Google launched its smartphone Wallet service this week, adding long overdue impetus to the mobile payments movement. Teaser videos of George Costanza carrying an exploding, over laden wallet, landed on 16 September causing much speculation from industry analysts. Whilst some are quick to cite Google’s historical dominance in other tech areas as a reason Wallet will dominate, others are more sceptical.
They point to a few telling issues surrounding the technology, saying it won’t be the tour de force that is expected. The one thing that stands out for me is the slow rate of adoption of cellphone payments in the west whilst in places like Japan it has been around for a while. Some of the factors hindering the adoption of the technology include:
A lack of user knowledge about the technology: Your average mobile user isn’t going to know about Near Field Communications – which allows for simplified transactions, data exchange, and wireless connections between two devices in close proximity to each other, usually by no more than a few centimetres; nor are they going to know about MasterCard’s PayPass which is the terminal upon which you swipe your mobile phone to make the transaction.
A lengthy rollout of new technology: It would be interesting to note how quickly debit and credit card machine technology took to rollout across merchants across the planet. Visa and MasterCard have licensed their new technology to Google but it’s the rollout of these receptacles or terminals that will hold a major piece of the adoption pie.
Square is doing a good job of trying to rollout its technology by mailing the Square Reader to users free upon signup. Also remember that for NFC technology to work, your phone has to have an NFC chip. That said, Google Wallet might also have its apple cart tipped by the inclusion of an NFC chip in the iPhone5. Apple after already has some its user’s credit card or billing details to hand via iTunes after all. Which brings us onto our next point.
Ignoring old technology: A lot of African and emerging market mobile commerce is driven by the usage of USSD whereby the consumer sends a payment request via an SMS text message or an USSD to a short code and a premium charge is applied to their phone bill or their online wallet. The latent issues with USSD are reliability (some messages get lost), slow speed (messaging takes time and it can often take hours for the merchant to receive the payment from the user), and, above all, security as the The SMS/USSD encryption ends in the radio interface and then the message is in plaintext.
Getting credit card companies and mobile carriers on board is tricky: Despite licensing its technology to Google, Visa has gone onto its blog reminding users that it has plans of its own, as do American Express and PayPal. At time of writing, Google has also only partnered with Sprint in terms of mobile carriers, Mashable reports that:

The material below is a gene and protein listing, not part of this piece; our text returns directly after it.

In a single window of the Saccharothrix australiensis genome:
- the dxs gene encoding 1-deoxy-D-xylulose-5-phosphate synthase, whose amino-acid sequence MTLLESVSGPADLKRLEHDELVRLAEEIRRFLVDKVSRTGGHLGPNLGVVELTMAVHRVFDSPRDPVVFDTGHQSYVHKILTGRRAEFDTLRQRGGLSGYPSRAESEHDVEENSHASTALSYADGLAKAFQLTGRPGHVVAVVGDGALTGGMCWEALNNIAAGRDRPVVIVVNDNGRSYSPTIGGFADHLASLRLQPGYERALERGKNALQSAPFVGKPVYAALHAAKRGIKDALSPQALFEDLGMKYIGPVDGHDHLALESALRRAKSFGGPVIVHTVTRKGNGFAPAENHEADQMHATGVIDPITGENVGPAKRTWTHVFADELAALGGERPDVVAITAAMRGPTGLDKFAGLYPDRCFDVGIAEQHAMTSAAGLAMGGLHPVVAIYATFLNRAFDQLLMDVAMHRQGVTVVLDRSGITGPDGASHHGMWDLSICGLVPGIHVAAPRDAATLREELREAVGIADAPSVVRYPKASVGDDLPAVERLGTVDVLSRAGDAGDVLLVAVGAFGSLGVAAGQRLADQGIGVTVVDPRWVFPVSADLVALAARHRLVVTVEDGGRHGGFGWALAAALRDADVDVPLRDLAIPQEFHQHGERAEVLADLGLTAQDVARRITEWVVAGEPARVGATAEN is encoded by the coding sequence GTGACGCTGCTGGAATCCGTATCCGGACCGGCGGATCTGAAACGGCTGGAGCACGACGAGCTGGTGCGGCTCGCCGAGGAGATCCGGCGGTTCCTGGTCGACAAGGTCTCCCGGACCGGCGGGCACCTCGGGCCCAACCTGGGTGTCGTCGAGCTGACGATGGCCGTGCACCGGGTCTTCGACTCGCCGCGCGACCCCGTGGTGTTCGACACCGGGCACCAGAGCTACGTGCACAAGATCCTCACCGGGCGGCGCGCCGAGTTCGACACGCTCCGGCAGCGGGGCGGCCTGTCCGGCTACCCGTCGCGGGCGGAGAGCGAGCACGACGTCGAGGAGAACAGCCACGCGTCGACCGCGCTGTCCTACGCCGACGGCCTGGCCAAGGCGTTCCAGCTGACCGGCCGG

Mobile carriers have also begun working on their own competitor to Google Wallet. Verizon, AT&T and T-Mobile are reportedly investing millions in Isis, their own mobile payment project. So far Visa, MasterCard, Discover and American Express have signed on to the service. It is expected to roll out sometime in 2012.
What this means is that mobile payments won’t be dominated by 2-3 companies, it’s still very segmented and user adoption will dictate what stays and what goes.
If we step back from the coalface a bigger picture emerges with regards to how Google wants to operate in the future, says Forrester employee Thomas Husson:
“Google’s interest here isn’t in the payments; it’s in the data that underlies the complete chain of commerce including consideration, promotion, transaction details, coupons, and receipts.”
If we compare this viewpoint to Google’s “real name policy” employed on Google+ we can start to see how Google, despite saying it won’t track purchases, wants to close the circle with regards to what you search, what you broadcast and what you end up consuming. Privacy advocates like @singe will be tearing their hair out thinking of all the personal information Google could potentially end up getting.
Another interesting development is the promotion of Google Offers within the Wallet product. Back in December, rumours were rife that Google was in talks with Groupon. Instead the internet giant acquired restaurant rating company Zagat earlier this month and we can now see where this kind of service fits into the bigger picture: Users are going to get great information and also be able to save by using their Google Wallet which automagically loads up special offers and coupons.
Speculatively, what we can see happening in the future is Google recommending a great restaurant based on your eating habits and giving you a discount for going there, a potentially scary yet thrilling prospect.